Ai exists in a modern world (complete with vehicles) where God has granted everlasting life but there’s a sting in the tale and it’s the fact that life isn’t eternal it’s just that no one experiences death in the normal sense of the term. People can have their hearts blown out of their chests and still walk the beautiful yet decaying world.

Kamisama Nichiyoubi Scar, Ai and Humbert

Those with grievous injuries remain although how much of their humanity persists seems to vary and it gradually declines as time goes by. This means that these people are zombies. Only a Gravekeeper can deal with these walkers and so Ai has some gruesome encounters in store. It’s not just the horror movie aspect either, because there is great drama to be found in how people deal with this new state of death. There are also people who would try and hide their injuries or the injuries of loved ones who must hide from Gravekeepers. Some people might deliberately kill themselves just to go through this process of being a zombie. Inflicting violence on people becomes far more complex if you can torture them over and over. Again, there’s great potential for this show in exploring existential questions about life and death and Ai is the perfect character to follow when dealing with these many issues.

Kami Sama Nichiyoubi Ai

Ai is a young girl who is naïve and good-natured. She has been kept safe in a village but with the devastation of her safe haven she is forced into a world with many people adversely affected by God’s abandonment. She is strong-willed but inexperienced and, like the audience, she will encounter all sorts of situations where she must decide if the people involved are right or wrong without prejudging it.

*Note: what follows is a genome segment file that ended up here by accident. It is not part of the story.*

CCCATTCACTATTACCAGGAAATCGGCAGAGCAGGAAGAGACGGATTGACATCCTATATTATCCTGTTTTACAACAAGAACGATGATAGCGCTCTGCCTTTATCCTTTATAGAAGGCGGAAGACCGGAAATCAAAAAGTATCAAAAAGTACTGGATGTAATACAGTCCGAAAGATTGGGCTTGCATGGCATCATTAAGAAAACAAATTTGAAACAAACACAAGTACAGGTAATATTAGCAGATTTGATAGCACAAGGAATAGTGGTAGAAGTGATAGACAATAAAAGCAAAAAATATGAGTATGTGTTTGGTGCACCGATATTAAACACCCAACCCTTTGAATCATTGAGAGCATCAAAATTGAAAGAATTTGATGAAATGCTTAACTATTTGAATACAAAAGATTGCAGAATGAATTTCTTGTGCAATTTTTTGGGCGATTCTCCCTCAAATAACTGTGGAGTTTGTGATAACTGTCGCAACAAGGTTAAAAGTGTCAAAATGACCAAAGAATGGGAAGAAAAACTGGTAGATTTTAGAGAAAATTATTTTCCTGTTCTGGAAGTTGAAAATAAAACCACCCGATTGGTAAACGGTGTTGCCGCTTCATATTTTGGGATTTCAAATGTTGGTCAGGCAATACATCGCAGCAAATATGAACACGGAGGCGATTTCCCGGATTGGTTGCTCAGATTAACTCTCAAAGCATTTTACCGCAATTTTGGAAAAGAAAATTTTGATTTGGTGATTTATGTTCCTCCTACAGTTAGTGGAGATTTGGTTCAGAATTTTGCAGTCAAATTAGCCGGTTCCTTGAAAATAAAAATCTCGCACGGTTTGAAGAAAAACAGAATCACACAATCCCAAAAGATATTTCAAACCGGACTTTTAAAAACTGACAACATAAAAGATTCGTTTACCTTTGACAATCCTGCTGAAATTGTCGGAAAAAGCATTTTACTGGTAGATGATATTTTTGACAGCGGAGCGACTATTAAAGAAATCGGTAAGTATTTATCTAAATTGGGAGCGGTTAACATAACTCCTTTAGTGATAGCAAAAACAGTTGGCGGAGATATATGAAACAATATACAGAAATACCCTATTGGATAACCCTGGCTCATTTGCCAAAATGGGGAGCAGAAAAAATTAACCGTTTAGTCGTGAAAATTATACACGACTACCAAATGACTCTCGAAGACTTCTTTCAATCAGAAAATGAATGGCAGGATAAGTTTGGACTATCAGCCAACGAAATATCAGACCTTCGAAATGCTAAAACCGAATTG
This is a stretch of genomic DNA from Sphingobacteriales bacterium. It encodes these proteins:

Seeing an innocent travel through a beautiful yet ugly world and go through such horrible things and toughening up through her encounters with people has been the basis for anime like Kino’s Journey. I can’t see Ai turning into Kino. While she may grow, Ai’s characterisation and design seem fairly certain to remain cute and clumsy. She is earnest in her mission to save the world and will probably become tougher but remain just as cute.

Indeed, one of the more surprising and gratifying aspects of the anime so far has been the fact that in exploring its ideas it isn’t afraid to bring up grisly situations and bump off characters. The third episode ended on a completely unexpected note which caught me off-guard and totally blew my mind because it defied my expectations and saw the anime improve in my estimation.

If the fourth episode can pull the same quality out its hat that the third one did and further explore the ideas properly then it will be worth watching and a highlight from the summer season.


Here are the OP and ED:

3 thoughts on “The Sunday Without God (Kamisama no Inai Nichiyoubi) First Impression

  1. Tired Paul

    You’re right, the loss of that character was very sudden, would never happen to a character (who was so interesting) in a show made in the west.

    1. It was a total surprise that left me flabbergasted and even moved. I was expecting a normal travel/adventure anime but this has got claws!

      I just read the sad news that Ryutaro Nakamura, director of Kino’s Journey and Serial Experiments Lain, has passed away.

      Ryutaro Nakamura, RIP.